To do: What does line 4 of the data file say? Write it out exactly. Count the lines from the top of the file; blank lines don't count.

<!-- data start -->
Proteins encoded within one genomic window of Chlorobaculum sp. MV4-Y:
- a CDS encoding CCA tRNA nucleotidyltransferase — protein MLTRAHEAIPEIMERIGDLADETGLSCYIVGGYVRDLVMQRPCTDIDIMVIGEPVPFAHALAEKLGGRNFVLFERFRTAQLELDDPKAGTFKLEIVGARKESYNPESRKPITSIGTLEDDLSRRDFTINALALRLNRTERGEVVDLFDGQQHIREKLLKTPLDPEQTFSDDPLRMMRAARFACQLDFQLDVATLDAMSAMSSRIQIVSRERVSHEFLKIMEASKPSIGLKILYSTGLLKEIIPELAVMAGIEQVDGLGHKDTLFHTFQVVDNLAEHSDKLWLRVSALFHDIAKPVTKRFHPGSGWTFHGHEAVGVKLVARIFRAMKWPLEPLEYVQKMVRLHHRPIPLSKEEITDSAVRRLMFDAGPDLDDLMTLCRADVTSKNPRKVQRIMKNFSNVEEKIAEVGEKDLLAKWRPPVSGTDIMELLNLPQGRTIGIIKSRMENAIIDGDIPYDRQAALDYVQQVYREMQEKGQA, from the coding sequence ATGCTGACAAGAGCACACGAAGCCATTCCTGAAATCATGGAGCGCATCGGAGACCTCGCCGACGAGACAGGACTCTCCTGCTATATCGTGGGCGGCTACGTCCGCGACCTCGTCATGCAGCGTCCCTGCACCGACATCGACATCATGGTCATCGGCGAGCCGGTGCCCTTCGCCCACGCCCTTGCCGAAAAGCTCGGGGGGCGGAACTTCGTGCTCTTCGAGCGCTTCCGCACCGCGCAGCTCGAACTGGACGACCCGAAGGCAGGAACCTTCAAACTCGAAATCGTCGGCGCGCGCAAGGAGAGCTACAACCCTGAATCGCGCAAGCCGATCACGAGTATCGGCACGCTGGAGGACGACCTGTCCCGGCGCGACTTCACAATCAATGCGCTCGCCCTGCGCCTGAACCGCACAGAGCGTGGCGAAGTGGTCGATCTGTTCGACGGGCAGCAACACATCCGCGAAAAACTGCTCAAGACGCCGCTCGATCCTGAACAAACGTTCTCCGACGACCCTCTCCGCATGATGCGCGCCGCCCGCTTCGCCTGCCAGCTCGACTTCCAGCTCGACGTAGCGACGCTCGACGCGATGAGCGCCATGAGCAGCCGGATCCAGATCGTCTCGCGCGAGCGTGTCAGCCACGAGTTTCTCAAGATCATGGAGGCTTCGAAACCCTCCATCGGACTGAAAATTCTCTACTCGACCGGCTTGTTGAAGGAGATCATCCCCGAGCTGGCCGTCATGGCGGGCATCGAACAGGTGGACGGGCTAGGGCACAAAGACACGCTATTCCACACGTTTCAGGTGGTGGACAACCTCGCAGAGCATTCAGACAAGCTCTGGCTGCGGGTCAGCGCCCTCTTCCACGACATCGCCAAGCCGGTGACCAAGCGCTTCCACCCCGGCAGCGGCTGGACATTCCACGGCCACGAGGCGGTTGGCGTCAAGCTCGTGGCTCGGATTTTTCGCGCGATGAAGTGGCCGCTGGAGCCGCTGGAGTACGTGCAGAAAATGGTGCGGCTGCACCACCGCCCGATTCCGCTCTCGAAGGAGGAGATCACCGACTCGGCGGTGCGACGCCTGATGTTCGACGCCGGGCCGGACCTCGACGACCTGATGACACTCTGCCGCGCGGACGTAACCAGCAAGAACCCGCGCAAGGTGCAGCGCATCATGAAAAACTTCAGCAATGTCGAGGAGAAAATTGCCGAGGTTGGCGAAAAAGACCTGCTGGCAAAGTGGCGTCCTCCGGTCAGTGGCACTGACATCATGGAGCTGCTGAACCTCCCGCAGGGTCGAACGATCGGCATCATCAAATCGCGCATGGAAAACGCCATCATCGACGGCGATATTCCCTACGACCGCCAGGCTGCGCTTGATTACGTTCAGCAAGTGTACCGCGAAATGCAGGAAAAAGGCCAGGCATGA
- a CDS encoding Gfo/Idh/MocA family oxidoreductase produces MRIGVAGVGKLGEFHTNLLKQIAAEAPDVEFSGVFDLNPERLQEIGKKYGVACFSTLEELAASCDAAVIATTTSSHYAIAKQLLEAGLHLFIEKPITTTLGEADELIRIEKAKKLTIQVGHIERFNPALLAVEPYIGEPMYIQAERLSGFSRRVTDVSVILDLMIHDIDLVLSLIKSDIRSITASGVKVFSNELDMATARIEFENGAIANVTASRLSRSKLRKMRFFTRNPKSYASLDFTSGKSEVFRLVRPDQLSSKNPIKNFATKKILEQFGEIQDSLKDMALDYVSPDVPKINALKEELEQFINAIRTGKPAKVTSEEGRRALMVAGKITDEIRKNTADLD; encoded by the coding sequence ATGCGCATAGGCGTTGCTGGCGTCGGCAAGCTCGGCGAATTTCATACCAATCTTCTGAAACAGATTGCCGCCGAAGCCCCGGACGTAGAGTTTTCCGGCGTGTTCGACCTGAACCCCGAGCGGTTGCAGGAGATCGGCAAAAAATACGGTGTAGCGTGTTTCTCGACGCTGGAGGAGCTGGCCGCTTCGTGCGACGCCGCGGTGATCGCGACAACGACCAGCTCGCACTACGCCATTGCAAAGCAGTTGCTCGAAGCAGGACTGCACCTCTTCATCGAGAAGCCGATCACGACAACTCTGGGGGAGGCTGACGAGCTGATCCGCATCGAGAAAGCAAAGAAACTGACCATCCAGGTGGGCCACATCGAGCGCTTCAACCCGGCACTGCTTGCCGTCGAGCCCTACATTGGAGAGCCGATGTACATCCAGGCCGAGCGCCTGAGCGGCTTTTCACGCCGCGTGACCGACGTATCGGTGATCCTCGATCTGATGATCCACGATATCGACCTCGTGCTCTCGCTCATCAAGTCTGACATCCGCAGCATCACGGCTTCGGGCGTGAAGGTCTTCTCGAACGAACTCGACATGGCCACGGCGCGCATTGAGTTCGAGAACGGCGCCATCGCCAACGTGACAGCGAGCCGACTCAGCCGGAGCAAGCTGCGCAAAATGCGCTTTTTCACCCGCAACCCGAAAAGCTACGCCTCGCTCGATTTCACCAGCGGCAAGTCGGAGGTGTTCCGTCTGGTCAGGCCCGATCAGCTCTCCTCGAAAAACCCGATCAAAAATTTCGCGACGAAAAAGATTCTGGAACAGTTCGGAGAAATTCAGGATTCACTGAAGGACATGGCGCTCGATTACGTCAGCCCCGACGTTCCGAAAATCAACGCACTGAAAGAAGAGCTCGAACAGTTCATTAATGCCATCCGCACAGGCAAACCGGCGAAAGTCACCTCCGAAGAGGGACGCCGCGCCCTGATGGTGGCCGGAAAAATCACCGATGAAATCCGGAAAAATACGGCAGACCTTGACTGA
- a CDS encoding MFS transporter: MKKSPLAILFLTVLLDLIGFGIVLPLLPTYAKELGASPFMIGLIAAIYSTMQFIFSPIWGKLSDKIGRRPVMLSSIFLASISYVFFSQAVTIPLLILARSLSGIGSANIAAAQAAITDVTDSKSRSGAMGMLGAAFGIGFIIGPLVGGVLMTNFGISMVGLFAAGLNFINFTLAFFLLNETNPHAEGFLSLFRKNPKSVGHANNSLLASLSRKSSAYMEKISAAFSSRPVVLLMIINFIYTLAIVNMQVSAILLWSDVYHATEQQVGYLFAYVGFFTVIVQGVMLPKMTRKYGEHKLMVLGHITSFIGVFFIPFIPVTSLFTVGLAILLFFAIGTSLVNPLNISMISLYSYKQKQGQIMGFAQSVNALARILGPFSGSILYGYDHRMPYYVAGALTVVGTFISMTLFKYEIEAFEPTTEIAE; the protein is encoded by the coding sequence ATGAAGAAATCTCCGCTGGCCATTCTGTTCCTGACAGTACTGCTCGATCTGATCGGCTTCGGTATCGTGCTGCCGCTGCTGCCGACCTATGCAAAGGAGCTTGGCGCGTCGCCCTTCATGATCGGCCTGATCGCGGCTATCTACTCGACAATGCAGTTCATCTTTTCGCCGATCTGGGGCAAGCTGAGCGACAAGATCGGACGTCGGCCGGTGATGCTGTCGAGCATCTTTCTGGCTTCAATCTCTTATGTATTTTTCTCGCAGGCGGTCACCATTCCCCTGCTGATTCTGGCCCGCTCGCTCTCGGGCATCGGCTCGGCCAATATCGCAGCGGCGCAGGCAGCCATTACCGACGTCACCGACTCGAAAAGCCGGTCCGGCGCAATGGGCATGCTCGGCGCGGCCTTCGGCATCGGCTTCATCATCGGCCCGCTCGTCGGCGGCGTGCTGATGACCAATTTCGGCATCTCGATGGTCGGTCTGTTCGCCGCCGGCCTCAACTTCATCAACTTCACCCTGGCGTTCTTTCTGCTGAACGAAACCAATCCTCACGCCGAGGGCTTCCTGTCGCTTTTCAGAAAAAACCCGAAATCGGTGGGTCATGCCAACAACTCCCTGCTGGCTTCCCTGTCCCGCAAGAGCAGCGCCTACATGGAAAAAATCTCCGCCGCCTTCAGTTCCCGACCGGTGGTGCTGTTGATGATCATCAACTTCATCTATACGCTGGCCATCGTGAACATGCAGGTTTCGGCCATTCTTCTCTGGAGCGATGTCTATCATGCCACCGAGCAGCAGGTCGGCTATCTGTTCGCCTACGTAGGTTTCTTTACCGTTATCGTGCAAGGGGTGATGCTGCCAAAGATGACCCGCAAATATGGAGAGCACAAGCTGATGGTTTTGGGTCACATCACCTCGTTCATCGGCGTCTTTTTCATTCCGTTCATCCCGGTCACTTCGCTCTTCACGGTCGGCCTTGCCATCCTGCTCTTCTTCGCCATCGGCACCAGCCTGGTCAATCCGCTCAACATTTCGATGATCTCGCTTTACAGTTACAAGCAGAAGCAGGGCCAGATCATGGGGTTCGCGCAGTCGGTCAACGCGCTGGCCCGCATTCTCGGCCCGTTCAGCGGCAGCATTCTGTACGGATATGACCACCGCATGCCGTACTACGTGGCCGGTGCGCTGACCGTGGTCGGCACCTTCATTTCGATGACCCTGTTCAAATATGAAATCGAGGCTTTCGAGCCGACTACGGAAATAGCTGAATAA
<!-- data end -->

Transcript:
- a CDS encoding MFS transporter: MKKSPLAILFLTVLLDLIGFGIVLPLLPTYAKELGASPFMIGLIAAIYSTMQFIFSPIWGKLSDKIGRRPVMLSSIFLASISYVFFSQAVTIPLLILARSLSGIGSANIAAAQAAITDVTDSKSRSGAMGMLGAAFGIGFIIGPLVGGVLMTNFGISMVGLFAAGLNFINFTLAFFLLNETNPHAEGFLSLFRKNPKSVGHANNSLLASLSRKSSAYMEKISAAFSSRPVVLLMIINFIYTLAIVNMQVSAILLWSDVYHATEQQVGYLFAYVGFFTVIVQGVMLPKMTRKYGEHKLMVLGHITSFIGVFFIPFIPVTSLFTVGLAILLFFAIGTSLVNPLNISMISLYSYKQKQGQIMGFAQSVNALARILGPFSGSILYGYDHRMPYYVAGALTVVGTFISMTLFKYEIEAFEPTTEIAE; the protein is encoded by the coding sequence ATGAAGAAATCTCCGCTGGCCATTCTGTTCCTGACAGTACTGCTCGATCTGATCGGCTTCGGTATCGTGCTGCCGCTGCTGCCGACCTATGCAAAGGAGCTTGGCGCGTCGCCCTTCATGATCGGCCTGATCGCGGCTATCTACTCGACAATGCAGTTCATCTTTTCGCCGATCTGGGGCAAGCTGAGCGACAAGATCGGACGTCGGCCGGTGATGCTGTCGAGCATCTTTCTGGCTTCAATCTCTTATGTATTTTTCTCGCAGGCGGTCACCATTCCCCTGCTGATTCTGGCCCGCTCGCTCTCGGGCATCGGCTCGGCCAATATCGCAGCGGCGCAGGCAGCCATTACCGACGTCACCGACTCGAAAAGCCGGTCCGGCGCAATGGGCATGCTCGGCGCGGCCTTCGGCATCGGCTTCATCATCGGCCCGCTCGTCGGCGGCGTGCTGATGACCAATTTCGGCATCTCGATGGTCGGTCTGTTCGCCGCCGGCCTCAACTTCATCAACTTCACCCTGGCGTTCTTTCTGCTGAACGAAACCAATCCTCACGCCGAGGGCTTCCTGTCGCTTTTCAGAAAAAACCCGAAATCGGTGGGTCATGCCAACAACTCCCTGCTGGCTTCCCTGTCCCGCAAGAGCAGCGCCTACATGGAAAAAATCTCCGCCGCCTTCAGTTCCCGACCGGTGGTGCTGTTGATGATCATCAACTTCATCTATACGCTGGCCATCGTGAACATGCAGGTTTCGGCCATTCTTCTCTGGAGCGATGTCTATCATGCCACCGAGCAGCAGGTCGGCTATCTGTTCGCCTACGTAGGTTTCTTTACCGTTATCGTGCAAGGGGTGATGCTGCCAAAGATGACCCGCAAATATGGAGAGCACAAGCTGATGGTTTTGGGTCACATCACCTCGTTCATCGGCGTCTTTTTCATTCCGTTCATCCCGGTCACTTCGCTCTTCACGGTCGGCCTTGCCATCCTGCTCTTCTTCGCCATCGGCACCAGCCTGGTCAATCCGCTCAACATTTCGATGATCTCGCTTTACAGTTACAAGCAGAAGCAGGGCCAGATCATGGGGTTCGCGCAGTCGGTCAACGCGCTGGCCCGCATTCTCGGCCCGTTCAGCGGCAGCATTCTGTACGGATATGACCACCGCATGCCGTACTACGTGGCCGGTGCGCTGACCGTGGTCGGCACCTTCATTTCGATGACCCTGTTCAAATATGAAATCGAGGCTTTCGAGCCGACTACGGAAATAGCTGAATAA